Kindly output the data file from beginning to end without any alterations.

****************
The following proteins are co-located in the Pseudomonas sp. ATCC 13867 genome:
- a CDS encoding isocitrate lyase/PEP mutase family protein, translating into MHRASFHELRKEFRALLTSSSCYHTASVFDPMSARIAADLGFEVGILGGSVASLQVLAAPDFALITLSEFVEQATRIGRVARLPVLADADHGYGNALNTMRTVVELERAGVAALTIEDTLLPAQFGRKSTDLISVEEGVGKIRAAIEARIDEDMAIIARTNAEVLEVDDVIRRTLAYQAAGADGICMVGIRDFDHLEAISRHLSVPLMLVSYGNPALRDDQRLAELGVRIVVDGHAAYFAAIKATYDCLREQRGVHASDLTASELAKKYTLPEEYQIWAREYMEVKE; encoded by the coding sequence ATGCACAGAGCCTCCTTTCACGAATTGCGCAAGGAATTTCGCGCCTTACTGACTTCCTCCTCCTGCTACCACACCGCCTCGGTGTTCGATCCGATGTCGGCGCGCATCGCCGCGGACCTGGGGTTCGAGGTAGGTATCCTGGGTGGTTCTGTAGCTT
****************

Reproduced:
The following proteins are co-located in the Pseudomonas sp. ATCC 13867 genome:
- a CDS encoding isocitrate lyase/PEP mutase family protein, translating into MHRASFHELRKEFRALLTSSSCYHTASVFDPMSARIAADLGFEVGILGGSVASLQVLAAPDFALITLSEFVEQATRIGRVARLPVLADADHGYGNALNTMRTVVELERAGVAALTIEDTLLPAQFGRKSTDLISVEEGVGKIRAAIEARIDEDMAIIARTNAEVLEVDDVIRRTLAYQAAGADGICMVGIRDFDHLEAISRHLSVPLMLVSYGNPALRDDQRLAELGVRIVVDGHAAYFAAIKATYDCLREQRGVHASDLTASELAKKYTLPEEYQIWAREYMEVKE; encoded by the coding sequence ATGCACAGAGCCTCCTTTCACGAATTGCGCAAGGAATTTCGCGCCTTACTGACTTCCTCCTCCTGCTACCACACCGCCTCGGTGTTCGATCCGATGTCGGCGCGCATCGCCGCGGACCTGGGGTTCGAGGTAGGTATCCTGGGTGGTTCTGTAGCTT